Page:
Told in the alternating (but not always evenly) point of view of Tiffy Moore and Leon Twomey, both twenty-something Londoners. Leon needs some extra money and works as a palliative care nurse on night shifts at a hospice. He spends weekends with his girlfriend, so he rents out his one bedroom flat for the nights and weekends for £350 per month. He gets the flat between 9am and 6pm Monday to Friday. Tiffy rents the flat for the rest of the time.

Tiffy needs to move out of her ex-boyfriend’s flat. Justin walked out and hasn’t come back. It’s not the first time and it’s clear that Tiffy thinks initially it won’t be the last, but the final straw comes when Justin comes back to the flat with Patricia. Tiffy knows she has to move out. She owes Justin back rent and he’s collecting so she doesn’t have a lot of cash. As an assistant editor for a niche book publisher (they publish quirky DIY books) she doesn’t make a lot of money. Leon’s flat is perfect. She’s at work Monday to Friday anyway.

(As an aside, I wondered for the entire book what happened if either one of them got sick. I mean, if Tiffy has the flu and needs to stay in bed all day she’s going to be out of luck, right?? Still, as a set up for the book, it worked so I decided not to question it too much.)

Tiffy’s best friends, Mo and Gertie, who share a (very small) flat of their own (there is talk of Tiffy perhaps fitting under the dining table if she was only shorter) are dubious but they don’t like Justin and are only too happy to have her away from his influence so they agree.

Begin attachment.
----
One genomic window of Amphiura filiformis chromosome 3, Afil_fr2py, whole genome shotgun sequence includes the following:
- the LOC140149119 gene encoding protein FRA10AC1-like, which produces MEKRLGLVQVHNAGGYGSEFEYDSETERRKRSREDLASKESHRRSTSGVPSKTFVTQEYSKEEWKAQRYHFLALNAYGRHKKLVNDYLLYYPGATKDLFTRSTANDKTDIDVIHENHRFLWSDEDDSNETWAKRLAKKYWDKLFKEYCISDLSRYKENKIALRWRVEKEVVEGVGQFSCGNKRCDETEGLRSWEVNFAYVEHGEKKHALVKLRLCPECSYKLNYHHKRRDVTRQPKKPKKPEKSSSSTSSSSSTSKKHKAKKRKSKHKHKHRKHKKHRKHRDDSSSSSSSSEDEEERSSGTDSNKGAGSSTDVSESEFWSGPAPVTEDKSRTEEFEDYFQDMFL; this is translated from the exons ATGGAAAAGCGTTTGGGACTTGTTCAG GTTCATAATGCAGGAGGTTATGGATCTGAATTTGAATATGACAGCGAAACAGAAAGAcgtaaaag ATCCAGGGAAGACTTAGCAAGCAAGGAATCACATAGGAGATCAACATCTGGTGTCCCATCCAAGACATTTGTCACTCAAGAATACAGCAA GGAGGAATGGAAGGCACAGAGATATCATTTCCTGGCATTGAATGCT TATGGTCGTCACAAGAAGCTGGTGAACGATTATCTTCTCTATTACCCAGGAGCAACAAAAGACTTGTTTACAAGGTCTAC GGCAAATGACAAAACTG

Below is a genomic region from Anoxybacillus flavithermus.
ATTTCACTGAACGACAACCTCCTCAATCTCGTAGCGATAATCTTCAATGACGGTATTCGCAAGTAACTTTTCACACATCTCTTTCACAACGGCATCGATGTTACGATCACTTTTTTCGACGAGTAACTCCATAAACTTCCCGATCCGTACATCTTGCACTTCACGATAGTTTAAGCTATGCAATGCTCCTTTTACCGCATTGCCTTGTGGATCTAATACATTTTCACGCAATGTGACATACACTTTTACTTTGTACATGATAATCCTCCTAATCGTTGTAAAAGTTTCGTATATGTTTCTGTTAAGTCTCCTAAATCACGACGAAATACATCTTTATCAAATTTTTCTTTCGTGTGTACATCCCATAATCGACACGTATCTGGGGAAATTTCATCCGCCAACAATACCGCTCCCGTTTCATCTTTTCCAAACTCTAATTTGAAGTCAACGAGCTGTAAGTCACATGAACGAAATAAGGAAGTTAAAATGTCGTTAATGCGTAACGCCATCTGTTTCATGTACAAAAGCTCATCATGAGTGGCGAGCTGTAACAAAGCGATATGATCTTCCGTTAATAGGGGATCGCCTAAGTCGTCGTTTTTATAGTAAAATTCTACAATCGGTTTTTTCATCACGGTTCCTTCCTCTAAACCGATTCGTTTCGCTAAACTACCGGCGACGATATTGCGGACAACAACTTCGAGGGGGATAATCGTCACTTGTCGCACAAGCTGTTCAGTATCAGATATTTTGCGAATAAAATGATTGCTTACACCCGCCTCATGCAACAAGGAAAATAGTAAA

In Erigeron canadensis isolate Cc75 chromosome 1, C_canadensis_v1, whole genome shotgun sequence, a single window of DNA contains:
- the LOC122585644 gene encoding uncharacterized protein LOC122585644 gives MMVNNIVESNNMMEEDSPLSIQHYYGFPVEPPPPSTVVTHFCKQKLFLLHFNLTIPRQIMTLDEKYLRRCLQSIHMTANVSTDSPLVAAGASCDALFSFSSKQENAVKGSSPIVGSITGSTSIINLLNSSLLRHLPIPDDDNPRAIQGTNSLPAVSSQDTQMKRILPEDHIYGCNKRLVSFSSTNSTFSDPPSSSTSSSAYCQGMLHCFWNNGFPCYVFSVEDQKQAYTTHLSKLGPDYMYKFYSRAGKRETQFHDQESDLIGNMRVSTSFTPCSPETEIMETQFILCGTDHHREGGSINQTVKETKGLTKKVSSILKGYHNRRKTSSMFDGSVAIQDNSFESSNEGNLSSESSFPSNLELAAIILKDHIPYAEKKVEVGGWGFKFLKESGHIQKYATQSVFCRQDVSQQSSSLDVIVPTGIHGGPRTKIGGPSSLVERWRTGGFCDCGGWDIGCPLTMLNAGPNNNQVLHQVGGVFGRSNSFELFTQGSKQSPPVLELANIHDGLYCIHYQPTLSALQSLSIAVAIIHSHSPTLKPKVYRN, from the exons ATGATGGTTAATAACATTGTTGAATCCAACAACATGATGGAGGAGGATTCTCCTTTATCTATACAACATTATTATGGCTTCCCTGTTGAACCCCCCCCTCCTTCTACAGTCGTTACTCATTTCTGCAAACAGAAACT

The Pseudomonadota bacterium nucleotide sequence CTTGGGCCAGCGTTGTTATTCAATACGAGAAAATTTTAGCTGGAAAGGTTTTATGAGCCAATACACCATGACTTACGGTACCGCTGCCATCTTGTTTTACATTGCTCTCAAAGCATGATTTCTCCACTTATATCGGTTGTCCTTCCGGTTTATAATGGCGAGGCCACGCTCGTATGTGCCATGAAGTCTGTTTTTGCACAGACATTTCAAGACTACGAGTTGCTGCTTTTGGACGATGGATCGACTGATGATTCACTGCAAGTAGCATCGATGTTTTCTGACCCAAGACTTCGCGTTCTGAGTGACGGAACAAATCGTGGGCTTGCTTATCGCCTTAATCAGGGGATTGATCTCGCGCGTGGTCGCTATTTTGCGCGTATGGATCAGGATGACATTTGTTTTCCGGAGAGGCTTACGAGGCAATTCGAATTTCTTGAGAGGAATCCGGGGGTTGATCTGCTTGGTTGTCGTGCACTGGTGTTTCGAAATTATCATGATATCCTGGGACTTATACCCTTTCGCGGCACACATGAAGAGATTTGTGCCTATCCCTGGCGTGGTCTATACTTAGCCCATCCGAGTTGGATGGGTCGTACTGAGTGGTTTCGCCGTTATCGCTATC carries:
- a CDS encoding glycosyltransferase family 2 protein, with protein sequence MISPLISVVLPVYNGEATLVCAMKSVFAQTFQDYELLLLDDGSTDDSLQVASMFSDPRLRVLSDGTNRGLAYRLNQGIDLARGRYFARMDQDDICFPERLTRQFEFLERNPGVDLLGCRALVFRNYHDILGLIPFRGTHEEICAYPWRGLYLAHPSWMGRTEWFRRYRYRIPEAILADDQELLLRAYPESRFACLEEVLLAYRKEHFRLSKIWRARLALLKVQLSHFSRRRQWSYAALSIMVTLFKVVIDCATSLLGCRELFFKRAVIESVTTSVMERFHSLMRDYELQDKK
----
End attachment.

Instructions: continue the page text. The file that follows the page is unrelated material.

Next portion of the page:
Leon’s girlfriend, Kay, is less than excited by the prospect of a GIRL moving in. However, because reasons, it is Kay who meets Tiffy at the flat and makes all of the in-person arrangements. Kay decides Tiffy is no threat but makes a rule that Lean and Tiffy are never to meet, just in case.

For a good chunk of the book, Tiffy and Leon do not meet. They share the same flat and even the same bed (different sides of it and yes, there is discussion about sheets) but they’re never there at the same time. They communicate via post-its which range in tone from the banal – “what night is bin night?” to the more profound, particularly when Tiffy bakes because she is depressed about Justin, who pops up at annoying and random times throughout the book to mess with her. Over the course of months, they get to know one another well through their notes and so does the listener.